Sex Differences in Long-Term Cause-Specific Mortality After Percutaneous Coronary Intervention
Temporal Trends and Mechanisms
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Background—Women have higher rates of all-cause mortality after percutaneous coronary intervention. Whether this is because of greater age and comorbidity burden or a sex-specific factor remains unclear.
Methods and Results—We retrospectively assessed cause-specific long-term mortality after index percutaneous coronary intervention over 3 time periods (1991–1997, 1998–2005, and 2006–2012). Cause of death was determined using telephone interviews, medical records, and death certificates. We performed competing risks analyses of cause-specific mortality. A total of 6847 women and 16 280 men survived index percutaneous coronary intervention hospitalization 1991 to 2012. Women were older (mean±SD: 69.4±12 versus 64.8±11.7 years; P<0.001) with more comorbidities (mean±SD: Charlson index 2.1±2.1 versus 1.9±2.1; P<0.001). Across the 3 time periods, both sexes exhibited a decline in cardiac deaths at 5 years (26% relative decrease in women, 17% in men, trend P<0.001 for each). Although women had higher all-cause mortality compared with men in all eras, the excess mortality was because of noncardiac deaths. In the contemporary era, only a minority of deaths were cardiac (33.8% in women, 38.0% in men). After adjustment, there was no evidence for a sex-specific excess of risk for cardiac or noncardiac mortality. The commonest causes of death were chronic diseases and heart failure in women (5-year cumulative mortality, 5.4% and 3.9%) but cancer and myocardial infarction/sudden death in men (5.4% and 4.3%).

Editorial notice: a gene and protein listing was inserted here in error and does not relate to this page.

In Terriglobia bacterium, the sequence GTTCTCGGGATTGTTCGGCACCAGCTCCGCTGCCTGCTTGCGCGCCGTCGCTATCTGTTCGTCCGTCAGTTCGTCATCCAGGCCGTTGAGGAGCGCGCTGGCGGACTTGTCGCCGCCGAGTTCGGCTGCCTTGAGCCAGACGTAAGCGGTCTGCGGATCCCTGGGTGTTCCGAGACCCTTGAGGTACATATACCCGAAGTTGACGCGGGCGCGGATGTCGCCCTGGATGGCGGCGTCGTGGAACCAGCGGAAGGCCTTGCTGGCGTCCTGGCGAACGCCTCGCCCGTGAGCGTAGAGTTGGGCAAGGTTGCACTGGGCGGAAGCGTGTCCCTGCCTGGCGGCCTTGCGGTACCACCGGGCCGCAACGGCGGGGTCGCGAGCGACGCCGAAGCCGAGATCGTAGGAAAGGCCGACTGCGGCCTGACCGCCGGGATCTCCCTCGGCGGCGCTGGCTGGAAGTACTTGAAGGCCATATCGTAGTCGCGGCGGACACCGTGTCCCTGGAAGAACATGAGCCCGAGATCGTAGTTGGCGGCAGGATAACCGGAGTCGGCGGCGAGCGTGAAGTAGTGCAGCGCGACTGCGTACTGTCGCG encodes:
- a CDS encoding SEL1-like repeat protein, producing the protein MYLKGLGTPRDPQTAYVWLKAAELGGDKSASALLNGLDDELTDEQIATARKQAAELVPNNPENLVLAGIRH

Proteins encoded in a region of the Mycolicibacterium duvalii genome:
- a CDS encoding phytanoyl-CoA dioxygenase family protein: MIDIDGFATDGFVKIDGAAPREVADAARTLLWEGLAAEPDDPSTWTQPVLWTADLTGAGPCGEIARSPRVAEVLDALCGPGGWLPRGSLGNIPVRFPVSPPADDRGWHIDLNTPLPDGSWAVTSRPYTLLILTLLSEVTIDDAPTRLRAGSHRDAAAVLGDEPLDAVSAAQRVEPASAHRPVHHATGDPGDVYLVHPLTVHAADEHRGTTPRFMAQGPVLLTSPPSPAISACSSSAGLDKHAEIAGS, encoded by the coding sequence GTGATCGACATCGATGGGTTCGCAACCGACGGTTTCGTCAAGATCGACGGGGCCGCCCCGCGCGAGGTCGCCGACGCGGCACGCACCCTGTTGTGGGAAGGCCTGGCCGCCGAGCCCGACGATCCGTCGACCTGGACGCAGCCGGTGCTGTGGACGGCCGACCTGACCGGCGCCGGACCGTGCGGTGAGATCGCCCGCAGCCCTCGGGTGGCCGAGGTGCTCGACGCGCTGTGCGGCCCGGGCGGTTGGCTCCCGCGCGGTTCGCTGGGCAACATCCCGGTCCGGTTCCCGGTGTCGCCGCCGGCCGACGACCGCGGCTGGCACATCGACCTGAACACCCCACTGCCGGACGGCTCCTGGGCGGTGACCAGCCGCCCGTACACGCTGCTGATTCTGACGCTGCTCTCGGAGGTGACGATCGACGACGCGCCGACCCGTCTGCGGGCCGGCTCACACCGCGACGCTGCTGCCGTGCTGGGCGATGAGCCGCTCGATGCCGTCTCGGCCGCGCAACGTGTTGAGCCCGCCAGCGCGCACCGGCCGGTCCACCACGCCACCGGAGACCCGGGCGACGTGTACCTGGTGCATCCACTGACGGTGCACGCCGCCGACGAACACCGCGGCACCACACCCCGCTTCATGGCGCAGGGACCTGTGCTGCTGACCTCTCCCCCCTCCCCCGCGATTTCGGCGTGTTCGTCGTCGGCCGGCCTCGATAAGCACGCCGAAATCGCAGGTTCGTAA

Conclusions—The higher mortality after percutaneous coronary intervention in women is because of death from noncardiac causes. This is accounted for by baseline age and comorbidities rather than an additional sex-specific factor. These findings have implications for sex-specific clinical care and trial design.
- Received December 1, 2017.
- Accepted February 6, 2018.
- © 2018 American Heart Association, Inc.